Preventative medicine has gone completely mad and it is only going to get worse. One of the most depressing articles I have read recently (and there was plenty of competition for this particular accolade) was in the Journal of Palliative medicine. It was entitled:
‘Statins in the last six months of life: A recognizable, life-limiting condition does not decrease their use.’
Statins, as you probably know, are used to reduce the risk of dying of heart disease, strokes and suchlike. Now, I am not exactly a fan of these drugs, to put it (very) mildly. But I thought that even the most fanatical ‘statinator’ might feel that if a patient is dying of terminal cancer, then there is little point in continuing with a drug designed to reduce the risk of heart disease.
Wrong. It seems that patients with terminal cancer are prescribed statins up until they draw their final breath on this Earth. What exactly are their doctors trying to prevent here? Well, at least they didn’t die of a heart attack first? Thank God for that.
I have had personal experience with this particular madness. I was visiting a lady of one hundred and one years old in a nursing home. The nursing staff asked me if I could change her statin from a tablet to a liquid form, as she was no longer able to swallow tablets. This lady was so severely demented that she could not speak, was unable to remotely recognise any of her relatives, and was lying immobile in her bed – doubly incontinent.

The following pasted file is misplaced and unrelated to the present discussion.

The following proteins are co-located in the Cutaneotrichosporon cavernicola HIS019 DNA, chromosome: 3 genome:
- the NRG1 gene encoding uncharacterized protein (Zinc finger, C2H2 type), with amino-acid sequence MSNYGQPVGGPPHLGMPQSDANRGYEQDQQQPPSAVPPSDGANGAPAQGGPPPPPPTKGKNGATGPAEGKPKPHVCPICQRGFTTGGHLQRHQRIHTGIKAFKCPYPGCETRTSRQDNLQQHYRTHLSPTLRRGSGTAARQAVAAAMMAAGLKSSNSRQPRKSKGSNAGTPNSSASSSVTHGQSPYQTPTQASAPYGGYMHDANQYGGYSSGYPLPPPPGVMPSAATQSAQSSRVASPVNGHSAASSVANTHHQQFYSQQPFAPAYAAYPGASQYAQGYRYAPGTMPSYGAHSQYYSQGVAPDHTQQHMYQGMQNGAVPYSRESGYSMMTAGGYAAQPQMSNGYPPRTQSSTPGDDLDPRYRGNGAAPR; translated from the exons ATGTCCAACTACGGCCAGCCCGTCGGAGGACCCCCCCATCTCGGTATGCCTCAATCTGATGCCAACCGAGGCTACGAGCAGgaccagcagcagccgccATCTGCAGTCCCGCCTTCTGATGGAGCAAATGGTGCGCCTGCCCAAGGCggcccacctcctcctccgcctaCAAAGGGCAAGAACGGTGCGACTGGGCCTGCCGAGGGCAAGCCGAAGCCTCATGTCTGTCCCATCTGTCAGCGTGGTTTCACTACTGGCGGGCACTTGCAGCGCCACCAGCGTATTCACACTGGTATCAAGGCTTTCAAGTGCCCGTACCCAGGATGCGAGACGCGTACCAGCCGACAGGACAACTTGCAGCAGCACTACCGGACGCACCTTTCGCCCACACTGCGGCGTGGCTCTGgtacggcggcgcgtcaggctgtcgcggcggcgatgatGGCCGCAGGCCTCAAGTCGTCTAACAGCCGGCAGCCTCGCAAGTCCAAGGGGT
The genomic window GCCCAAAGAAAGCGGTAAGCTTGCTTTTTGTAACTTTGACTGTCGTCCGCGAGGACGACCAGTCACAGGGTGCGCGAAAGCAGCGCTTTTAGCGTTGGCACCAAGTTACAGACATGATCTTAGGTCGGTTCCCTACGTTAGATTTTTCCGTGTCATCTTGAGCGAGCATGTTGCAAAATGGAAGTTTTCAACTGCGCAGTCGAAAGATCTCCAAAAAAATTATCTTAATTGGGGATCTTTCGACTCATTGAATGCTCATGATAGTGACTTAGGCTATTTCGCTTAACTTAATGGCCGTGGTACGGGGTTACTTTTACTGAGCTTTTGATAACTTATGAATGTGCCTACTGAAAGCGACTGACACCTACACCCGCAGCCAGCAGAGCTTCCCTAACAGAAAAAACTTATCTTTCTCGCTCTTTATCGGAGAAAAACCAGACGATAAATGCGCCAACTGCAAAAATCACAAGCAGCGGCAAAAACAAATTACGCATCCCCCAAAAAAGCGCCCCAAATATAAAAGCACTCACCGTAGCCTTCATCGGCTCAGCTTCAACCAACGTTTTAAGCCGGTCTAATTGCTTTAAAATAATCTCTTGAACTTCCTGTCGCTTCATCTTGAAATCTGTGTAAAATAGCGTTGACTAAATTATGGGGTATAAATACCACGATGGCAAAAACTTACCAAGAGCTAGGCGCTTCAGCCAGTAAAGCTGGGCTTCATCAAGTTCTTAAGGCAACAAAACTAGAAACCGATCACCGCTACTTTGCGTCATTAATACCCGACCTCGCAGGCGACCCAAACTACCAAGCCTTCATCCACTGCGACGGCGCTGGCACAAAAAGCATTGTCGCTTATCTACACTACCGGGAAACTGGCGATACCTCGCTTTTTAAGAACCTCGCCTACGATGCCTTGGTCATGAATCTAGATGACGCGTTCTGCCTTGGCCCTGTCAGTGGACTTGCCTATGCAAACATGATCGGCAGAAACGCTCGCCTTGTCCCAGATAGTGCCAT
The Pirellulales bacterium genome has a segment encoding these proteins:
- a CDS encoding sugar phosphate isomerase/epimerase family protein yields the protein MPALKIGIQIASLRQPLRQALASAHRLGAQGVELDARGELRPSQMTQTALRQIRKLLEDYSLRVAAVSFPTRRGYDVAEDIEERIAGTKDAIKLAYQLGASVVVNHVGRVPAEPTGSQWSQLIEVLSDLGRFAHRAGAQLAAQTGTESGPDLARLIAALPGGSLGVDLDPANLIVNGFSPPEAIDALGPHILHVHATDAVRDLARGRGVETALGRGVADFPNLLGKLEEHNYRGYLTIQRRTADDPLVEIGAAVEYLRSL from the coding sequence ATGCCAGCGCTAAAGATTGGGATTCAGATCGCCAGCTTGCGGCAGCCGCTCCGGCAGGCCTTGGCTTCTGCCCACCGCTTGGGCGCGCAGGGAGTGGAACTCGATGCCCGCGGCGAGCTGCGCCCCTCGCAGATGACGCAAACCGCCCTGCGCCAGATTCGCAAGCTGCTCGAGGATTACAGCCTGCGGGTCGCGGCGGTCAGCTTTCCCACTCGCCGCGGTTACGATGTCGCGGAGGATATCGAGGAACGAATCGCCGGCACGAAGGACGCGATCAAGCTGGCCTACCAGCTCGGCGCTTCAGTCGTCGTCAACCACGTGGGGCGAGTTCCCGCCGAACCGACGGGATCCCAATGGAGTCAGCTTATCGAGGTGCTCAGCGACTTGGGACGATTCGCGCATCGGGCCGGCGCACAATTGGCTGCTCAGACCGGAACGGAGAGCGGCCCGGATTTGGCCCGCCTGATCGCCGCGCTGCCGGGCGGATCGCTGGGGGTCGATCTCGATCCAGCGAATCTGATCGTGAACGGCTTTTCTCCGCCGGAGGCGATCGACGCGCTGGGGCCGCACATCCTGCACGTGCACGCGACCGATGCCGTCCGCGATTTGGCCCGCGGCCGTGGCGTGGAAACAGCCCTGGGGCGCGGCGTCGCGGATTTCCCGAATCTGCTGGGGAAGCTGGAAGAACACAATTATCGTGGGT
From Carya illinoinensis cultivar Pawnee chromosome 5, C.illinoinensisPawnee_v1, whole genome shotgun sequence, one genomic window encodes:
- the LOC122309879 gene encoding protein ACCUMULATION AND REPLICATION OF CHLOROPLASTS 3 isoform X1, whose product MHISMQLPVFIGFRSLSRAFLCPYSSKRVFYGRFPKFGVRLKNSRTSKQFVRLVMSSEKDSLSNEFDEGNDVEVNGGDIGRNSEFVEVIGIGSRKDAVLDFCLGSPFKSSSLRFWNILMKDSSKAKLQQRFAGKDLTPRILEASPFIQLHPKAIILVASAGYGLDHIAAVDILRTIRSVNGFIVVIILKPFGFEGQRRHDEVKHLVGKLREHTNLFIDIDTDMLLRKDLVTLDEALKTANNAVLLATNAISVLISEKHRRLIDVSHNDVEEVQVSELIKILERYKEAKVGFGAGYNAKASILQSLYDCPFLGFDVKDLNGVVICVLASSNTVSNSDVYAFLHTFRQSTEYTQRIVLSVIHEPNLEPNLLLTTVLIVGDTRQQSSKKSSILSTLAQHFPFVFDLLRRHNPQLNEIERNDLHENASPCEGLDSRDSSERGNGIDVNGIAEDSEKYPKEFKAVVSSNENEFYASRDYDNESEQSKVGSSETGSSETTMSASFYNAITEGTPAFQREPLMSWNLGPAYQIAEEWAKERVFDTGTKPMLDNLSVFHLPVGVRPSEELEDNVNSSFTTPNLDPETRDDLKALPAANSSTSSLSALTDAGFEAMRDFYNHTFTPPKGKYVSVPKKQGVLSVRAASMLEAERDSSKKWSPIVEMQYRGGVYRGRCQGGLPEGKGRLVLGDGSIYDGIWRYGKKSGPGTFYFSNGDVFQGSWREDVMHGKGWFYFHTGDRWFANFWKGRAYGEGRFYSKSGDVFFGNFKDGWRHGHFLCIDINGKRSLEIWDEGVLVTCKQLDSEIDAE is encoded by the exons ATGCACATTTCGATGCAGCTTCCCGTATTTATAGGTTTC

I felt that, in the circumstances, it was probably best just to stop the statin, especially as they are one hundred times more expensive in liquid than tablet form. So it all seemed like an expensive action in futility. For this action I was severely criticised by the nursing home, and another doctor involved in her care. I believe I was, at one point, accused of being ‘ageist.’ Well, I didn’t really know how to respond. I wondered where we drew the line with preventative medicine, and it appears we no longer draw the line, anywhere.
We carry on forever. We give drugs to the terminally ill, the extremely old and severely demented. Once started we never, ever, stop, no matter what, until the patient is dead. Perhaps at that point I should scatter statins on their ashes, just to make absolutely and completely certain that I am not missing a trick. After all, I would hate be thought of as ‘deadist’.